dc.subjectEndocrinology, Diabetes, and Metabolism
dc.subjectEpidemiology
dc.subjectHealth Services Research
dc.subjectTranslational Medical Research
dc.titleTrends in the Frequency, Patient Characteristics, Management, and in-Hospital Outcomes of Diabetic Patients Presenting with Acute Myocardial Infarction
dc.typePoster Abstract
dc.identifier.legacyfulltexthttps://escholarship.umassmed.edu/cgi/viewcontent.cgi?article=1174&context=cts_retreat&unstamped=1
dc.identifier.legacycoverpagehttps://escholarship.umassmed.edu/cts_retreat/2013/posters/7
dc.identifier.contextkey4326524
refterms.dateFOA2022-08-23T15:46:53Z
html.description.abstract<p>Background: Diabetic patients have more complications and higher hospital mortality rates after an acute myocardial infarction (AMI) than patients without diabetes (DM). Increased morbidity and mortality among diabetic patients suffering an AMI is especially concerning given the increasing prevalence of obesity and diabetes in the U.S. and worldwide. The objectives of this study were to describe recent trends in the frequency, patient characteristics, treatment practices, and in-hospital outcomes associated with STEMI and NSTEMI in diabetic compared with non-diabetic patients hospitalized with AMI.</p> <p>Methods: We reviewed the medical records of 6,903 persons, known to be either diabetic (n =2,329) or non-diabetic (n=4,574 ) who were hospitalized for STEMI or NSTEMI between 1997 and 2009 at all 11 greater Worcester medical centers.</p> <p>Results: Diabetic patients presenting with both STEMI and NSTEMI were more likely to be older, female, and obese, and to have a higher prevalence of comorbidities compared with non-diabetics. Diabetic patients were more likely to develop important in-hospital complications including heart failure (39% vs.27%),and atrial fibrillation (18% vs.16%), and had a longer hospital stay (6.3 days vs.5.4 days) compared to non-diabetics. Diabetic patients were significantly more likely to be treated with an angiotensin converting enzyme inhibitor or angiotensin receptor blocker and a diuretic. The proportion of patients undergoing cardiac catheterization during their index hospitalization for AMI approximately doubled during the period under study, while the proportion treated with PCI increased by 3 to 4-fold. The proportion of diabetic and non-diabetic patients undergoing cardiac catheterization was similar, though diabetics were less likely to be treated with PCI and more likely to receive CABG than non-diabetics. In-hospital mortality was significantly higher among diabetics than non-diabetics for both STEMI (13% vs. 10%) and NSTEMI (11% vs. 9%)</p> <p>Conclusions: During the period 1997 to 2009, the use of effective therapies for all patients presenting with AMI has improved, with a concomitant decrease in in-hospital complications and mortality . Nonetheless, diabetic patients experienced , more complications, and worse in-hospital outcomes compared to non-diabetics.</p>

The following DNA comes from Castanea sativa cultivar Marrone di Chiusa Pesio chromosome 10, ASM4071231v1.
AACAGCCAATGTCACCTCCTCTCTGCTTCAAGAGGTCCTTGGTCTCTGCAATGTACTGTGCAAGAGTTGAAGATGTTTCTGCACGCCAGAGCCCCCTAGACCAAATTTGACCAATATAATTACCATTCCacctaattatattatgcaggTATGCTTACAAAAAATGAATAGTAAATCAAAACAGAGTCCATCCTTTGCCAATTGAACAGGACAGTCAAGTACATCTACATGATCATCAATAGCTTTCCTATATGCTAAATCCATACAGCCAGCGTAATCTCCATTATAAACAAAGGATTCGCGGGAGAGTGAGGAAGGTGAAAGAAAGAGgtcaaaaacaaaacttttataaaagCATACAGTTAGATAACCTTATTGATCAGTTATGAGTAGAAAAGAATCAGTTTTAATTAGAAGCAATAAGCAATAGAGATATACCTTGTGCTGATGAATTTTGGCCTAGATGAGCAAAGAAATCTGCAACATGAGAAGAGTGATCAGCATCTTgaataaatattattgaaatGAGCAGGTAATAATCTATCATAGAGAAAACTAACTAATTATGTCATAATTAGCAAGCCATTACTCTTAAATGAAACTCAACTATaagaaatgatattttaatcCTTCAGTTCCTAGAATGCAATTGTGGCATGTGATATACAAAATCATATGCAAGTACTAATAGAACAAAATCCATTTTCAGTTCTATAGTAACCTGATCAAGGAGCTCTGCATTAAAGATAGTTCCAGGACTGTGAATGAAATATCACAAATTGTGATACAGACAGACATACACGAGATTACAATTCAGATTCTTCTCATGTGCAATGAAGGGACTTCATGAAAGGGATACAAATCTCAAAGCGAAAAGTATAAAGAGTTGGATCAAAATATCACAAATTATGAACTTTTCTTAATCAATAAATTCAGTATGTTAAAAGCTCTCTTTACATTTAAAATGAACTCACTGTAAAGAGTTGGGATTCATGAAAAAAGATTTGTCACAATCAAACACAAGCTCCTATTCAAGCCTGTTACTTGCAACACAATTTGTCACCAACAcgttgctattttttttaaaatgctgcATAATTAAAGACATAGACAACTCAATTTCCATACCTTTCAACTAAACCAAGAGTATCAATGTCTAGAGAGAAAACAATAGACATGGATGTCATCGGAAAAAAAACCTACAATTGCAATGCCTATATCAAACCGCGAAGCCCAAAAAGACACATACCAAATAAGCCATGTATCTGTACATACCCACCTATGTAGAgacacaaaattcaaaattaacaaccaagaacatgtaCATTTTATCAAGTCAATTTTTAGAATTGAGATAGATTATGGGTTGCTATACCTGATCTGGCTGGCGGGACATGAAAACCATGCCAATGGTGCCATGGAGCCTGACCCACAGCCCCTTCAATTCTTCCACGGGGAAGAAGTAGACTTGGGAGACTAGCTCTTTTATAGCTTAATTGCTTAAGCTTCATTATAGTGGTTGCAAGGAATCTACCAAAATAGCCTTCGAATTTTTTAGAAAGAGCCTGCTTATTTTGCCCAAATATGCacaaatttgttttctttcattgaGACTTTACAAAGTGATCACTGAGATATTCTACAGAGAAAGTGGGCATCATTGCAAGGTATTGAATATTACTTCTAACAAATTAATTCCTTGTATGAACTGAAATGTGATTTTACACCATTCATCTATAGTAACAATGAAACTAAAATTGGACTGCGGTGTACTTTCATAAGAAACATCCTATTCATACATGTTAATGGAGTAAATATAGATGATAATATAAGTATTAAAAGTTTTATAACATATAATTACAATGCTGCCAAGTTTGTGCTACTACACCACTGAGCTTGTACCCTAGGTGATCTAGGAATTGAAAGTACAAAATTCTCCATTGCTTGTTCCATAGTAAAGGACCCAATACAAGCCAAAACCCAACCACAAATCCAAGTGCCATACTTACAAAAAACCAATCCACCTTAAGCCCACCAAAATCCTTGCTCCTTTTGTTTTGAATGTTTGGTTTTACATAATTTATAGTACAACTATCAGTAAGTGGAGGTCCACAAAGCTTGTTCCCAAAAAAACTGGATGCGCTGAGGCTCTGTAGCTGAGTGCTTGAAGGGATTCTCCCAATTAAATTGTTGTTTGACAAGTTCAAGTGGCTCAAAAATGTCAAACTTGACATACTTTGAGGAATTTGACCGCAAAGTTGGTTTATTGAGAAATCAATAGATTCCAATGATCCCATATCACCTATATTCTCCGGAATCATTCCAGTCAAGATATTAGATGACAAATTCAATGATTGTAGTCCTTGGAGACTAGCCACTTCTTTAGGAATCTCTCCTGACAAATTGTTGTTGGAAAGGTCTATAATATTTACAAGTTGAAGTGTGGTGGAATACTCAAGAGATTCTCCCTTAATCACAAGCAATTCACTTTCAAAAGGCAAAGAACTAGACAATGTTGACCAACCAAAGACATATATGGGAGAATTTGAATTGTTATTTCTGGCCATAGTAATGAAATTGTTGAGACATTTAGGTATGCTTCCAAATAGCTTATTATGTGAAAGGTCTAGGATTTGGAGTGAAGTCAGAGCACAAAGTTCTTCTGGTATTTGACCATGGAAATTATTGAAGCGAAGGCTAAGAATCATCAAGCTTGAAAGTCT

dc.identifier.submissionpathcts_retreat/2013/posters/7